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No trash talk, no bullshit, just two warriors going head-to-head for a shot at the title. Shouldn't we have more fights like this in today's MMA?
Ultimate Fighting Championship (UFC) welterweight number one contender Johny Hendricks was able to defeat Carlos Condit in the co-main event of UFC 158: "St. Pierre vs. Diaz," which took place last Saturday night (March 16, 2013) at the Bell Centre in Montreal, Quebec, Canada.
"Bigg Rigg" will move on to fight division champion Georges St. Pierre at a later date.
As for Carlos Condit, he now heads to the back of the line. Well, probably more like the middle of the line, since his loss prior to Hendricks was in a title fight against St. Pierre. And, if it's any consolation, "The Natural Born Killer" is also going back to Albuquerque $50,000 richer after winning a "Fight of the Night" bonus.
But calling it the best fight out of 12 would be selling it short.
It's the kind of fight you show people and say, "Hey, check out this thing called mixed martial arts (MMA)." After all, that's why I got into the sport. Kickboxing has been around for a long time. Boxing? Even longer. So I don't get all gooey when two guys "stand and bang" for three rounds.
Nor do I need a cold shower after 15 minutes of wrestling.
Hendricks vs. Condit had it all. Aside from the obvious, which was striking and grappling, we had the overlooked areas like cage control and aggression. Both fighters brought it. It's also important to note that cardio was not an issue, considering the ridiculous pace they set in round one.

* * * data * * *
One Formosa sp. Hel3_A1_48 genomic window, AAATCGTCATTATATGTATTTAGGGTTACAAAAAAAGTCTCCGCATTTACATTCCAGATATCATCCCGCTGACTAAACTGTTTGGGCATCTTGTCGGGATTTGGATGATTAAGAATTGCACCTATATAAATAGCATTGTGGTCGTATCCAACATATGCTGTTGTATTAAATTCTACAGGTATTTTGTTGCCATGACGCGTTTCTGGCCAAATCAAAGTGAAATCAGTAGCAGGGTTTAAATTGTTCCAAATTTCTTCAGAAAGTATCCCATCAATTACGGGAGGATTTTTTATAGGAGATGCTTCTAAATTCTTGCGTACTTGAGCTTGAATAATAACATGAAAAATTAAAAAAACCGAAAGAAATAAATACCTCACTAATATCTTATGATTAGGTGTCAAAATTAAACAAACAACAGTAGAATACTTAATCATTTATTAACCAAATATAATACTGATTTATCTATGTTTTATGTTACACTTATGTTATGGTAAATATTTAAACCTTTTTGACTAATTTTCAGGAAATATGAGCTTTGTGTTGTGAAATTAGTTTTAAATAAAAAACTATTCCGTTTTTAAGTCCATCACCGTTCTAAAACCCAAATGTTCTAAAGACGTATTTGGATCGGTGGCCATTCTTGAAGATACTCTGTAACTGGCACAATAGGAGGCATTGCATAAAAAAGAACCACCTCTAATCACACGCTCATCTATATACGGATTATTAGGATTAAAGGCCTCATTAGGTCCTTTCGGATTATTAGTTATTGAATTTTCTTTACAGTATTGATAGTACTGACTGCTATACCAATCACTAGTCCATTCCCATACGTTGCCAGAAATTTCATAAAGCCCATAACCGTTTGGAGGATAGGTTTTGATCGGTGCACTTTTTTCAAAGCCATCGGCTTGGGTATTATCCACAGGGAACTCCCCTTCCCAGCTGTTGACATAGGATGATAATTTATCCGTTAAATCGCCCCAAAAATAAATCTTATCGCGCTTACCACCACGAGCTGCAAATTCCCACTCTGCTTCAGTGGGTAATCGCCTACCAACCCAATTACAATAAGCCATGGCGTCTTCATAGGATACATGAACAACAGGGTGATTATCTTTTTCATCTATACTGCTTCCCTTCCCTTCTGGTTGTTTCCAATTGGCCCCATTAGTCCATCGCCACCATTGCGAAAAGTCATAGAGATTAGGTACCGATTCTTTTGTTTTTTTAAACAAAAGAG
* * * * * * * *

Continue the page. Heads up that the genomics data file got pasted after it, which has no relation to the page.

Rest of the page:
And this was a fight with serious title implications.
That helped add to the drama. Two men fighting for a chance to get the next shot St. Pierre and with Jake Ellenberger putting Nate Marquardt to sleep, they needed a stellar performance to outshine "The Juggernaut" and lay rightful claim to the title of number one contender.
I suppose the one thing this fight didn't have was a finish, but pasting someone in the opening frame does not make a great fight, it makes a great ending. There's a very strong chance Hendricks will go five rounds against the champion, a 25-minute fate suffered by his six predecessors.
I needed to know he could keep up.
He did, by beating one of the best fighters in his weight class in one of the best fights in his weight class. Maybe not of all time, but certainly of this year. It makes an effective argument against the naysayers who claim MMA is nothing more than two guys swinging for the fences until somebody drops.
We get that sometimes, but not tonight. Not in this fight.
And they did it without talking trash, engaging in a Twitter feud or shoving each other at the weigh ins. The crowd cheered, they fought admirably and turned in a "Fight of the Night" performance. When it was over, the winner got a shot at the strap.
Isn't this how it's supposed to be?
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